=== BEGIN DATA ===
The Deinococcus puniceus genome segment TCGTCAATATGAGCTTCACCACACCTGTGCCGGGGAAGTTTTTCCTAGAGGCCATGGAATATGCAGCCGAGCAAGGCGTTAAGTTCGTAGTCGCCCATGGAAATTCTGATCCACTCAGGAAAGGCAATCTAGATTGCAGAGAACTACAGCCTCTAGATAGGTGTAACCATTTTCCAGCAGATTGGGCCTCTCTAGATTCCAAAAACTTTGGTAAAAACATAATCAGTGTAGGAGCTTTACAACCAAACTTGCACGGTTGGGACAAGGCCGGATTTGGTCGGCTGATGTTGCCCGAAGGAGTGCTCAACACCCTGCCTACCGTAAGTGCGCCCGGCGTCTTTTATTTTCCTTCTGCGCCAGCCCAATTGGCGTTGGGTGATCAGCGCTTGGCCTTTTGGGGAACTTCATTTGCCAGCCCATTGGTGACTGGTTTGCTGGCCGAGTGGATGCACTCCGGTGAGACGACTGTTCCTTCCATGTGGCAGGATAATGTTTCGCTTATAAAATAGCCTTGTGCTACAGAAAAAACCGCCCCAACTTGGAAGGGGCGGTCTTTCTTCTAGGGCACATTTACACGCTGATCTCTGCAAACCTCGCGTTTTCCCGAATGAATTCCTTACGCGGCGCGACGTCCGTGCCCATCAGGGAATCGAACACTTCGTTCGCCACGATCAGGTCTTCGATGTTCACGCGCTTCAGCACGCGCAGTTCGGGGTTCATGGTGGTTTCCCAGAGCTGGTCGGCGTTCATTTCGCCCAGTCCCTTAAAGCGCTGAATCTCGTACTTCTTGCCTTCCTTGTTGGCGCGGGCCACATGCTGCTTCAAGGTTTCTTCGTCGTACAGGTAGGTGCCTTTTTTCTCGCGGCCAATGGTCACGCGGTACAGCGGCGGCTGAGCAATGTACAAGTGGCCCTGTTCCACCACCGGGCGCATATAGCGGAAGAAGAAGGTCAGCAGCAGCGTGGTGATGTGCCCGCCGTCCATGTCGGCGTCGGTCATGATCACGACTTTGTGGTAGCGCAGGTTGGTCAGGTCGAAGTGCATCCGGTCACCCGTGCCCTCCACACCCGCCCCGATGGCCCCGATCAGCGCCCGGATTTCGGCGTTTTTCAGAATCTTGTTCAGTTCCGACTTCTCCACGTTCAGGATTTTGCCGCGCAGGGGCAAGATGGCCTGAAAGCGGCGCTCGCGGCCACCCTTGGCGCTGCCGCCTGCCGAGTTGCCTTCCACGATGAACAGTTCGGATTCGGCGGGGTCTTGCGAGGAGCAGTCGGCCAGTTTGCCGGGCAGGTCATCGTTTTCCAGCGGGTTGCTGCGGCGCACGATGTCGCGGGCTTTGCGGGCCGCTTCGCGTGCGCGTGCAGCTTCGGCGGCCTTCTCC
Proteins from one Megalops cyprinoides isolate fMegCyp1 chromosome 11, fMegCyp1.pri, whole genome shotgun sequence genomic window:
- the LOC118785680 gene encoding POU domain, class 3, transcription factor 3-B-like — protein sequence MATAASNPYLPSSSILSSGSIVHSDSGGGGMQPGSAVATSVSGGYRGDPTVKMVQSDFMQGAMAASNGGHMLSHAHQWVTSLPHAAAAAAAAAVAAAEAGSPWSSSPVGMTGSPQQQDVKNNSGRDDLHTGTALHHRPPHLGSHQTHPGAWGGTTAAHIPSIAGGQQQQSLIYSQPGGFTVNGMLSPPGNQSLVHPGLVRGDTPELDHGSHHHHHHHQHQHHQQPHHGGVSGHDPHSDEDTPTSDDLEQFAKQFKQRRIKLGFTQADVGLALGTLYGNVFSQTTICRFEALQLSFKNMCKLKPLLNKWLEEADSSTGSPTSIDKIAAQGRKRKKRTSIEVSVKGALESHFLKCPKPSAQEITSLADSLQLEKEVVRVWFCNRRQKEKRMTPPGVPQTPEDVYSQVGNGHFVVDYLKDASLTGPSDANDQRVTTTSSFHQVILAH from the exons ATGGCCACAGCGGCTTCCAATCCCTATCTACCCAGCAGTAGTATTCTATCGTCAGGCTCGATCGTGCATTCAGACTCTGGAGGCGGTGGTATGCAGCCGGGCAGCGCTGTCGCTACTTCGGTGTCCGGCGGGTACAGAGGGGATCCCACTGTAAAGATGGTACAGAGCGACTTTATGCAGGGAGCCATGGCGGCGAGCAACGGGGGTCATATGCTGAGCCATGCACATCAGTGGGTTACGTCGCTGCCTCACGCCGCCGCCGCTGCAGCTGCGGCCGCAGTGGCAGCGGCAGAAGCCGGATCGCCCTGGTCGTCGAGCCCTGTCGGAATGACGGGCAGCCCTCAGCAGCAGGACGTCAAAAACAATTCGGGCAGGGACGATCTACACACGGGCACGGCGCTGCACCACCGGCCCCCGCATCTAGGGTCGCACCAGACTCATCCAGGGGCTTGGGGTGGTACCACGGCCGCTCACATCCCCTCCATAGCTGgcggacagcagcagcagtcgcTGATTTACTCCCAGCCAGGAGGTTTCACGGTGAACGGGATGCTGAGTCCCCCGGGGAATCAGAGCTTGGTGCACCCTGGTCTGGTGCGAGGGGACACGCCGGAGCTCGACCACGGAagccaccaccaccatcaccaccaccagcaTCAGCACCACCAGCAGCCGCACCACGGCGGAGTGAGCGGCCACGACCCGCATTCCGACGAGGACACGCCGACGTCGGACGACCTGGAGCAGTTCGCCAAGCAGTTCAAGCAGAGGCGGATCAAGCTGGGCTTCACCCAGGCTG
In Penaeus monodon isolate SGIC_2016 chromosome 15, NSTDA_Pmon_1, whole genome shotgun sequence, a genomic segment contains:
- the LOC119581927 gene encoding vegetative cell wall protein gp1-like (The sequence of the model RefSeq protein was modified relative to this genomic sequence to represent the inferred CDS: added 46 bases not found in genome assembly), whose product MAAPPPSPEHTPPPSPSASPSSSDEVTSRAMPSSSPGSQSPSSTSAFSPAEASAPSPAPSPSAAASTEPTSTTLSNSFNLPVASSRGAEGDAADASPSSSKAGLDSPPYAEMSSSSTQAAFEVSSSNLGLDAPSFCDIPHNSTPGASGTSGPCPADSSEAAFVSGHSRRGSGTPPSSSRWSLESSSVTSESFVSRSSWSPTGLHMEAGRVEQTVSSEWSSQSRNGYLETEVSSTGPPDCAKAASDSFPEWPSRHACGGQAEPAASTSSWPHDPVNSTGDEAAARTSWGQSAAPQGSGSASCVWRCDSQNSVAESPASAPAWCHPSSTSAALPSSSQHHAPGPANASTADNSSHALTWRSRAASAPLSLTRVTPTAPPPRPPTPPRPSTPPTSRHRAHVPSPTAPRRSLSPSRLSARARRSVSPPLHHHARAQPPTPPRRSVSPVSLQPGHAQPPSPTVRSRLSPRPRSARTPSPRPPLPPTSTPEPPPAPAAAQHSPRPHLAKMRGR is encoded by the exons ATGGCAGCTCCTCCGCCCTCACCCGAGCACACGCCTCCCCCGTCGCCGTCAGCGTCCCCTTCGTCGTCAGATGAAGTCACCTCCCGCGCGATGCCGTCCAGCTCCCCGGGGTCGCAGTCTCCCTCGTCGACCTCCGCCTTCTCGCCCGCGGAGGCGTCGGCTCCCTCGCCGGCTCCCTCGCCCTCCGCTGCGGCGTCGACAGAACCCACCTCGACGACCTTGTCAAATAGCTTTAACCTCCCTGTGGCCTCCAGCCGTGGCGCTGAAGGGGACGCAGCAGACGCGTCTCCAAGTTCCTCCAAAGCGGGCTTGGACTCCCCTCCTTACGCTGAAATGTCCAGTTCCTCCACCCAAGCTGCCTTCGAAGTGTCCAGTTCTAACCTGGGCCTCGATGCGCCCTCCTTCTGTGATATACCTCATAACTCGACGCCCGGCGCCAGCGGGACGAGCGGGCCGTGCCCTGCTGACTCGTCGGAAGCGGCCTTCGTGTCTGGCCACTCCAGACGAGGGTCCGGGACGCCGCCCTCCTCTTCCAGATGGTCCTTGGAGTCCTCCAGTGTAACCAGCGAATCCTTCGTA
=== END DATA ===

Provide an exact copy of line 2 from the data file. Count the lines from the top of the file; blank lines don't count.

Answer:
Proteins from one Megalops cyprinoides isolate fMegCyp1 chromosome 11, fMegCyp1.pri, whole genome shotgun sequence genomic window: